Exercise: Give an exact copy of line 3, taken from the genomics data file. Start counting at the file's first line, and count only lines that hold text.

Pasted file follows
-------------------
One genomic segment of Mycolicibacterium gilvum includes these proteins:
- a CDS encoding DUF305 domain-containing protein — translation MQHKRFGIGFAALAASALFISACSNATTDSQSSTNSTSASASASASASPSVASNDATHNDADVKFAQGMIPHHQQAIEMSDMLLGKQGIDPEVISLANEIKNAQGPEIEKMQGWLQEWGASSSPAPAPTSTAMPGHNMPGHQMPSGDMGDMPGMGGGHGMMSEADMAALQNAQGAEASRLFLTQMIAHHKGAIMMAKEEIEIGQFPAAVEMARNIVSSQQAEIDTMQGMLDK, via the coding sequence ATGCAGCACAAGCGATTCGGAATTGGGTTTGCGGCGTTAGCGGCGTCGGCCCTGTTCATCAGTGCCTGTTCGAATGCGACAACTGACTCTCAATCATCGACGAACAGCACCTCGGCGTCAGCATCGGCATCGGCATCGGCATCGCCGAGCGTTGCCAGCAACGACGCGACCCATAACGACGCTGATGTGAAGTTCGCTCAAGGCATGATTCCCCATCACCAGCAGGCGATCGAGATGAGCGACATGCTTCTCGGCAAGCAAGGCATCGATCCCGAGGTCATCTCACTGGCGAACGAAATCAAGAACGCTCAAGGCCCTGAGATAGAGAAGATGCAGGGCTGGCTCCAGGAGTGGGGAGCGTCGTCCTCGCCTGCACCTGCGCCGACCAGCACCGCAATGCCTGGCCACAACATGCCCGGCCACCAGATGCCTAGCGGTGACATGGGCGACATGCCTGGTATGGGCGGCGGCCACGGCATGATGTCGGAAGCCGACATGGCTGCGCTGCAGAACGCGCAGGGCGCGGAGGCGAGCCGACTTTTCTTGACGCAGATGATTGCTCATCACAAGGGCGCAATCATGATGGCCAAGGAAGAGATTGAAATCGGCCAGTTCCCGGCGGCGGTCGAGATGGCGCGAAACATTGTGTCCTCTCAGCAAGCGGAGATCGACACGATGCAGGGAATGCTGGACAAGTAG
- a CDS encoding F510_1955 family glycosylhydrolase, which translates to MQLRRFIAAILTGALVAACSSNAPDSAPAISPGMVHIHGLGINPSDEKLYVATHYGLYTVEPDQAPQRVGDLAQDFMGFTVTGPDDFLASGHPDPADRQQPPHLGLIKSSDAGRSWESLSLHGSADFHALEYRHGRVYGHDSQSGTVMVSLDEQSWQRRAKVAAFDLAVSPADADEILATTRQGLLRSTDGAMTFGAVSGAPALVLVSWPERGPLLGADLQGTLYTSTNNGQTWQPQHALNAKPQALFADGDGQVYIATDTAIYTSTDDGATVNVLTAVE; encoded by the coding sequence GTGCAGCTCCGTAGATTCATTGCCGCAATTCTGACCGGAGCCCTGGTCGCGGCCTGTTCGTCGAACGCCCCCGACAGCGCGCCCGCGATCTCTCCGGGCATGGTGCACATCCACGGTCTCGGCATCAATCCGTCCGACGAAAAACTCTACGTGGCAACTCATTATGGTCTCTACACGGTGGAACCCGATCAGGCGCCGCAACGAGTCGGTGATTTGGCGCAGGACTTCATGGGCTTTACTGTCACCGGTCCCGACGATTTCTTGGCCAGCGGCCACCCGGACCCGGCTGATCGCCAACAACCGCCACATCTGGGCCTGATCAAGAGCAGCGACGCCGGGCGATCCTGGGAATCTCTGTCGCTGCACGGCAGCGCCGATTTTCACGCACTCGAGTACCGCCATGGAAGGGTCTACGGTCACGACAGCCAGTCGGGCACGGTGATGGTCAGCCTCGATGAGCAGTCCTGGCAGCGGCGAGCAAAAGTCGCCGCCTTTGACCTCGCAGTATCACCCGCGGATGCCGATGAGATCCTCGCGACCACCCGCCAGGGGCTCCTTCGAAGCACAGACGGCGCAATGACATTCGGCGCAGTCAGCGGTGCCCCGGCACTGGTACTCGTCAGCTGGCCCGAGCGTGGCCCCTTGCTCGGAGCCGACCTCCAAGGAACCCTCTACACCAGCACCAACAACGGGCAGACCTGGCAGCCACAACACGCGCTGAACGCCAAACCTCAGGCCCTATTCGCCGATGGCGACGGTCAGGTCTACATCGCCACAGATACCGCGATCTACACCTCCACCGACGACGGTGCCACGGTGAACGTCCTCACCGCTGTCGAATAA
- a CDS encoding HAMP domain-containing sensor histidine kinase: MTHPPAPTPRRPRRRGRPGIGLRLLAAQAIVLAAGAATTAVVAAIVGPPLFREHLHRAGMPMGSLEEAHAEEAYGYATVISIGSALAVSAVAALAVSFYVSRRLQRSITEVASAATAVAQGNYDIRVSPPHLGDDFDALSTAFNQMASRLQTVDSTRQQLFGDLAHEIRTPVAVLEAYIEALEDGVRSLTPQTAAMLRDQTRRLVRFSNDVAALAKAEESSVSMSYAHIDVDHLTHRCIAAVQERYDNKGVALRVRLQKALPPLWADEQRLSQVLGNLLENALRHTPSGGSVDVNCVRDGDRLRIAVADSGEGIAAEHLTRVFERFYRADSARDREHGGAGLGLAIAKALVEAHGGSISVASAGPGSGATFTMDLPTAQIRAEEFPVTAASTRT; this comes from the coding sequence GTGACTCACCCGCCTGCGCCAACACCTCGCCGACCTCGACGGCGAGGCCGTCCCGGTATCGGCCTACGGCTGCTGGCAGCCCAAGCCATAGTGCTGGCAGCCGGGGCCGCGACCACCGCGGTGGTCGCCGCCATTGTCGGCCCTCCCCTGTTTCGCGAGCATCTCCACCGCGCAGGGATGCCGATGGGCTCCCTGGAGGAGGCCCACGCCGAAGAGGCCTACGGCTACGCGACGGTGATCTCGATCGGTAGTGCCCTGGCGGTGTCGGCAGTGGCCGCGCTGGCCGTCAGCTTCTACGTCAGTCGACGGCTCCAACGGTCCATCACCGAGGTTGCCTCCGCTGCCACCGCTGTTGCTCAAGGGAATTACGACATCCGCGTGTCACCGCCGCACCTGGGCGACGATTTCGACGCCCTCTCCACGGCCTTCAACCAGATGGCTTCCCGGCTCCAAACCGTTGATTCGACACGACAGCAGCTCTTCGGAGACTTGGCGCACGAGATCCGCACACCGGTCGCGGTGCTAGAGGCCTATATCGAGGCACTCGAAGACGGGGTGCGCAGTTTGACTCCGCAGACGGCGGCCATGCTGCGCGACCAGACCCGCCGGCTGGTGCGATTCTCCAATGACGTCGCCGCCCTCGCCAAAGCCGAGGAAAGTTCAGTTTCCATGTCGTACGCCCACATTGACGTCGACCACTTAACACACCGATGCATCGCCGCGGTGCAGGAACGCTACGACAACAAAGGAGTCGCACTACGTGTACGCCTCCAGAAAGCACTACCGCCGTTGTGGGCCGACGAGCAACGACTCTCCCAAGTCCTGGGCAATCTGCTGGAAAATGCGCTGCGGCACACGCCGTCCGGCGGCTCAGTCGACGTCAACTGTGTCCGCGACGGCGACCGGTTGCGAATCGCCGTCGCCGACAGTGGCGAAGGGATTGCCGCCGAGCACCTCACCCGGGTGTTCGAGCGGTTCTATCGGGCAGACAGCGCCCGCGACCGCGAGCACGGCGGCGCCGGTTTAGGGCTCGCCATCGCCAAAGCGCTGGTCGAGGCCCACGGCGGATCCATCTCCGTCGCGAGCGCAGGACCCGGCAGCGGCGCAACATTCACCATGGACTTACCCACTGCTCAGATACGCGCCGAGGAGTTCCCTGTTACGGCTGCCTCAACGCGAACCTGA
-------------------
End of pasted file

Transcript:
- a CDS encoding F510_1955 family glycosylhydrolase, which translates to MQLRRFIAAILTGALVAACSSNAPDSAPAISPGMVHIHGLGINPSDEKLYVATHYGLYTVEPDQAPQRVGDLAQDFMGFTVTGPDDFLASGHPDPADRQQPPHLGLIKSSDAGRSWESLSLHGSADFHALEYRHGRVYGHDSQSGTVMVSLDEQSWQRRAKVAAFDLAVSPADADEILATTRQGLLRSTDGAMTFGAVSGAPALVLVSWPERGPLLGADLQGTLYTSTNNGQTWQPQHALNAKPQALFADGDGQVYIATDTAIYTSTDDGATVNVLTAVE; encoded by the coding sequence GTGCAGCTCCGTAGATTCATTGCCGCAATTCTGACCGGAGCCCTGGTCGCGGCCTGTTCGTCGAACGCCCCCGACAGCGCGCCCGCGATCTCTCCGGGCATGGTGCACATCCACGGTCTCGGCATCAATCCGTCCGACGAAAAACTCTACGTGGCAACTCATTATGGTCTCTACACGGTGGAACCCGATCAGGCGCCGCAACGAGTCGGTGATTTGGCGCAGGACTTCATGGGCTTTACTGTCACCGGTCCCGACGATTTCTTGGCCAGCGGCCACCCGGACCCGGCTGATCGCCAACAACCGCCACATCTGGGCCTGATCAAGAGCAGCGACGCCGGGCGATCCTGGGAATCTCTGTCGCTGCACGGCAGCGCCGATTTTCACGCACTCGAGTACCGCCATGGAAGGGTCTACGGTCACGACAGCCAGTCGGGCACGGTGATGGTCAGCCTCGATGAGCAGTCCTGGCAGCGGCGAGCAAAAGTCGCCGCCTTTGACCTCGCAGTATCACCCGCGGATGCCGATGAGATCCTCGCGACCACCCGCCAGGGGCTCCTTCGAAGCACAGACGGCGCAATGACATTCGGCGCAGTCAGCGGTGCCCCGGCACTGGTACTCGTCAGCTGGCCCGAGCGTGGCCCCTTGCTCGGAGCCGACCTCCAAGGAACCCTCTACACCAGCACCAACAACGGGCAGACCTGGCAGCCACAACACGCGCTGAACGCCAAACCTCAGGCCCTATTCGCCGATGGCGACGGTCAGGTCTACATCGCCACAGATACCGCGATCTACACCTCCACCGACGACGGTGCCACGGTGAACGTCCTCACCGCTGTCGAATAA